Joe Schmidt has hit back at a not-so-subtle dig by All Blacks assistant coach Ian Foster, defending star midfielder Bundee Aki's right to play for Ireland.

Auckland-born Aki spent a few seasons plying his trade for Counties-Manukau and the Chiefs, before leaving Kiwi shores for the Emerald Isle in 2014.

Last year he made his test debut for Ireland, qualifying to play for the nation with residency.

Earlier in the week, Foster had a bit of fun with Aki's origin, with the 28-year-old the second Kiwi expat the All Blacks will play in as many weeks after coming up against Brad Shields' England side last weekend.

Advertisement

"You have moulded him into an Irishman, he looks like an Irishman now doesn't he?" Foster said. "There will be a couple of our guys who have probably played with him and know him personally but we are kind of getting used to that."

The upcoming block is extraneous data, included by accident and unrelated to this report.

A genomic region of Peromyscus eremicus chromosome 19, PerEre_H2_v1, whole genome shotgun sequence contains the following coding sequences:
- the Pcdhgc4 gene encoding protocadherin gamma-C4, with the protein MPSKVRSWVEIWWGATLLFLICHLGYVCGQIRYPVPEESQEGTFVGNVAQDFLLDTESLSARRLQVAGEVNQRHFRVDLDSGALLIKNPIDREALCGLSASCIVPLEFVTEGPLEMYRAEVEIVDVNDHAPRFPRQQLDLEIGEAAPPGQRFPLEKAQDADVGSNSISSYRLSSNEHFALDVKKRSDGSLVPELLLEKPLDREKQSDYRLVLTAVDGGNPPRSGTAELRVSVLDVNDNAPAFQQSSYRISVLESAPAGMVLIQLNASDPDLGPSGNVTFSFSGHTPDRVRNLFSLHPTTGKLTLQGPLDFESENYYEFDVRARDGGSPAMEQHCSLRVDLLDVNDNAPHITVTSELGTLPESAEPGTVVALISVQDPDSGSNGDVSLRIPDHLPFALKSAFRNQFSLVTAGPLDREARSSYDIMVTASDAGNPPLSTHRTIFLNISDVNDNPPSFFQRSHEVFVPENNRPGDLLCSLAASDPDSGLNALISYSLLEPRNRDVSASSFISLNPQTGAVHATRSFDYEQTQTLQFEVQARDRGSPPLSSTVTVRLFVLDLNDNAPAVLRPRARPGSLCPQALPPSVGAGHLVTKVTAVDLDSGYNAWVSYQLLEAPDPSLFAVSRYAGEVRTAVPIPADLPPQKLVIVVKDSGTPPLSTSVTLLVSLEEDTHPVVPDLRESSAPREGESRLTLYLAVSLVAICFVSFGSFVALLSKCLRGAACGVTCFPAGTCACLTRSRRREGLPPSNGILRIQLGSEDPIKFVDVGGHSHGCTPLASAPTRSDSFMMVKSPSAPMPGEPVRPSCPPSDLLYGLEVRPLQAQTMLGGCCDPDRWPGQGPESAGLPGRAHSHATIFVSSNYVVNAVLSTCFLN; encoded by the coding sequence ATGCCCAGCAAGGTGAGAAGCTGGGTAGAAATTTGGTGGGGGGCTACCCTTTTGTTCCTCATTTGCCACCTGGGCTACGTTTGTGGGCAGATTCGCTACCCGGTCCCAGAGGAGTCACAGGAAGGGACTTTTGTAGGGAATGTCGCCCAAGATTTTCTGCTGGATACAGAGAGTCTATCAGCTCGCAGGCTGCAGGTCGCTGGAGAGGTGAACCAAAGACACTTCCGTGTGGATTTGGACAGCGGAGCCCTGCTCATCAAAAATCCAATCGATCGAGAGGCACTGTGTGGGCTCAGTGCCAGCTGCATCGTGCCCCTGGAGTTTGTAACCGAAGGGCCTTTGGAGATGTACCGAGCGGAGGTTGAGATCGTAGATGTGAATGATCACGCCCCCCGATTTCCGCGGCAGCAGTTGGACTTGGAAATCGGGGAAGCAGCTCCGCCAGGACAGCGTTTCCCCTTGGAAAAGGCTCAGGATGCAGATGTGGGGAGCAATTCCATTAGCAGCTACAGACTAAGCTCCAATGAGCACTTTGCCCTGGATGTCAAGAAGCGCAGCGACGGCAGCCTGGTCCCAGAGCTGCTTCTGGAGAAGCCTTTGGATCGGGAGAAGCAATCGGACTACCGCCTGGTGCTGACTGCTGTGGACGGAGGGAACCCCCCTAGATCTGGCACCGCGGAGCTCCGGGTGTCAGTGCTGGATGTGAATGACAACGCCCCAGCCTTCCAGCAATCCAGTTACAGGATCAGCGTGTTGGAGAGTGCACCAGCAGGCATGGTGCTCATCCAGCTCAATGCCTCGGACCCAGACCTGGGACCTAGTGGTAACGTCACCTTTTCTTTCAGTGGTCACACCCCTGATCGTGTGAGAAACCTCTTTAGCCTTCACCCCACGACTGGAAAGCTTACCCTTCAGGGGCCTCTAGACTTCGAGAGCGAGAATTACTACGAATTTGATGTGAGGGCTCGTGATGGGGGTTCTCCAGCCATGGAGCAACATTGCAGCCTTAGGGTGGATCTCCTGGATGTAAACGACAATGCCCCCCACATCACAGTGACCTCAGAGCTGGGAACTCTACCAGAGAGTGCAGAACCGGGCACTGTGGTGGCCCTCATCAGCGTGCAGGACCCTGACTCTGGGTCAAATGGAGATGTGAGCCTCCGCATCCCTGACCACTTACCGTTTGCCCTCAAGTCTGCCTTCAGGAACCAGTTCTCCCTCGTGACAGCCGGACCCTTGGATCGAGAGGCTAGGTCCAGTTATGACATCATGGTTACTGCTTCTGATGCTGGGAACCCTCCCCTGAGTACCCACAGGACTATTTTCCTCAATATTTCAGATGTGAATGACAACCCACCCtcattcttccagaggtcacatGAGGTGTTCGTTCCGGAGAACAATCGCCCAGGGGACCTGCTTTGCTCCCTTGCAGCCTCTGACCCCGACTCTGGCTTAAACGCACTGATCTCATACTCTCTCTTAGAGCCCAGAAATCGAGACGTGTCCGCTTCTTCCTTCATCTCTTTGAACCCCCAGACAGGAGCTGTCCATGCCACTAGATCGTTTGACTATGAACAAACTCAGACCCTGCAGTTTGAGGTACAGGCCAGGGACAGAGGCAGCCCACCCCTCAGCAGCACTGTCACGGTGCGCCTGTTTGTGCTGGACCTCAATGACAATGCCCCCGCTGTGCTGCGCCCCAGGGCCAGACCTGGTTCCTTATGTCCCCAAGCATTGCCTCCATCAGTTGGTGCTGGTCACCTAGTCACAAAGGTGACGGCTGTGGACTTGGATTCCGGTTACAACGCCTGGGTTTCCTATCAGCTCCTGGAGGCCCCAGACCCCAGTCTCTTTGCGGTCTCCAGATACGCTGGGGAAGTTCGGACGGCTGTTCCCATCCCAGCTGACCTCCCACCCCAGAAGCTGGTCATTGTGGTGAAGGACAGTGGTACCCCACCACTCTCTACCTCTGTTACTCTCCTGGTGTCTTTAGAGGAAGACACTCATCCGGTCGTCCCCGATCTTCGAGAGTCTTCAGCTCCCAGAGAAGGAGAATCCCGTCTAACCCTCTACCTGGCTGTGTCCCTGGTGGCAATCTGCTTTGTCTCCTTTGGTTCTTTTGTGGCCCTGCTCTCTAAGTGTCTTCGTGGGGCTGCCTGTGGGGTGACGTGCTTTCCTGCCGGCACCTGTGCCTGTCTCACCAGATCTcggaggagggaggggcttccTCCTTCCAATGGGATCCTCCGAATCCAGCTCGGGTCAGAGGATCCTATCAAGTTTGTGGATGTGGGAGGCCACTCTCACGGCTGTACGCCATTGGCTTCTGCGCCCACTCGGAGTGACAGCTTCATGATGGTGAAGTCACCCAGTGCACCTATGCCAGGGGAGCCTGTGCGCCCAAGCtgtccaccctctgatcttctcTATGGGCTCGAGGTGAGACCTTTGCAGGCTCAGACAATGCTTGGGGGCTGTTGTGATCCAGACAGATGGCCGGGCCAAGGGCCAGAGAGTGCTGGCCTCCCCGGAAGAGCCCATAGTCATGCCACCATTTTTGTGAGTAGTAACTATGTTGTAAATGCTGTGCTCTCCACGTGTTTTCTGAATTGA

Schmidt, himself born in New Zealand, insisted Aki had long proved where his loyalties lie ahead of his 12th test appearance.

"I think Bundee has probably demonstrated through the last year, he made his debut against South Africa last year in this particular section of the year. And I think he won personality of the year.

"That's the nature of Bundee and his popularity. Because everybody knows he's going to give 100 per cent.

"It's like asking was Jerome Kaino 100 per cent ready to play for the All Blacks, because he was born in a foreign country. Or Chris Masoe, or Joe Rokocoko, or any of those guys.

"So having coached all those guys, they were very ready to play for the All Blacks. Bundee Aki is very ready to play for us in this weekend's fixture."

Ireland have beaten the All Blacks just once in 30 attempts since 1905, which came in Chicago in 2016. Schmidt joked about the win, and the side's desire to secure the win on home soil.

"It's always an achievement to beat the All Blacks, that's why we limit ourselves to once every 115 years because we don't want to get carried away with things," Schmidt said.

Advertisement

"When they first arrived [in Ireland] in 1905, they were incredibly tough to knock over and I don't think they've changed too much.

"The depth of their experience, it is formidable and it would be a huge feather in these players' cap if they could topple them on Saturday."